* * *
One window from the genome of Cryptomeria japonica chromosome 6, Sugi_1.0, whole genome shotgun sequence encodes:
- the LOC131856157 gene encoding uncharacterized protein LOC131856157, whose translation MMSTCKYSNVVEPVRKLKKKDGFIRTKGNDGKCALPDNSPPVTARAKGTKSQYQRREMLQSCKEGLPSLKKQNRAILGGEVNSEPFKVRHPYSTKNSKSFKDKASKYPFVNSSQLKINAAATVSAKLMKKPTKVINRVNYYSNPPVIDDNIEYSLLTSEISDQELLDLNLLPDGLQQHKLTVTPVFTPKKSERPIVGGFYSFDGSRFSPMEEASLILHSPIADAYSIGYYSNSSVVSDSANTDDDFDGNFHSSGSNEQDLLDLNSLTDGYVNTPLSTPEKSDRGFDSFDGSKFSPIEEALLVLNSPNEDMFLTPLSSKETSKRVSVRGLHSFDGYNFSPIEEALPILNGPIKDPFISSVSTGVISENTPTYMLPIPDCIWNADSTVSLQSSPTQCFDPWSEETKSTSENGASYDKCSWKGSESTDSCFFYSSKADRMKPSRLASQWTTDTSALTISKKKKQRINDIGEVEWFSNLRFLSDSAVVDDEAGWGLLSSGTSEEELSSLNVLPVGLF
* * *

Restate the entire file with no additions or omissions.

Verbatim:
One window from the genome of Cryptomeria japonica chromosome 6, Sugi_1.0, whole genome shotgun sequence encodes:
- the LOC131856157 gene encoding uncharacterized protein LOC131856157, whose translation MMSTCKYSNVVEPVRKLKKKDGFIRTKGNDGKCALPDNSPPVTARAKGTKSQYQRREMLQSCKEGLPSLKKQNRAILGGEVNSEPFKVRHPYSTKNSKSFKDKASKYPFVNSSQLKINAAATVSAKLMKKPTKVINRVNYYSNPPVIDDNIEYSLLTSEISDQELLDLNLLPDGLQQHKLTVTPVFTPKKSERPIVGGFYSFDGSRFSPMEEASLILHSPIADAYSIGYYSNSSVVSDSANTDDDFDGNFHSSGSNEQDLLDLNSLTDGYVNTPLSTPEKSDRGFDSFDGSKFSPIEEALLVLNSPNEDMFLTPLSSKETSKRVSVRGLHSFDGYNFSPIEEALPILNGPIKDPFISSVSTGVISENTPTYMLPIPDCIWNADSTVSLQSSPTQCFDPWSEETKSTSENGASYDKCSWKGSESTDSCFFYSSKADRMKPSRLASQWTTDTSALTISKKKKQRINDIGEVEWFSNLRFLSDSAVVDDEAGWGLLSSGTSEEELSSLNVLPVGLF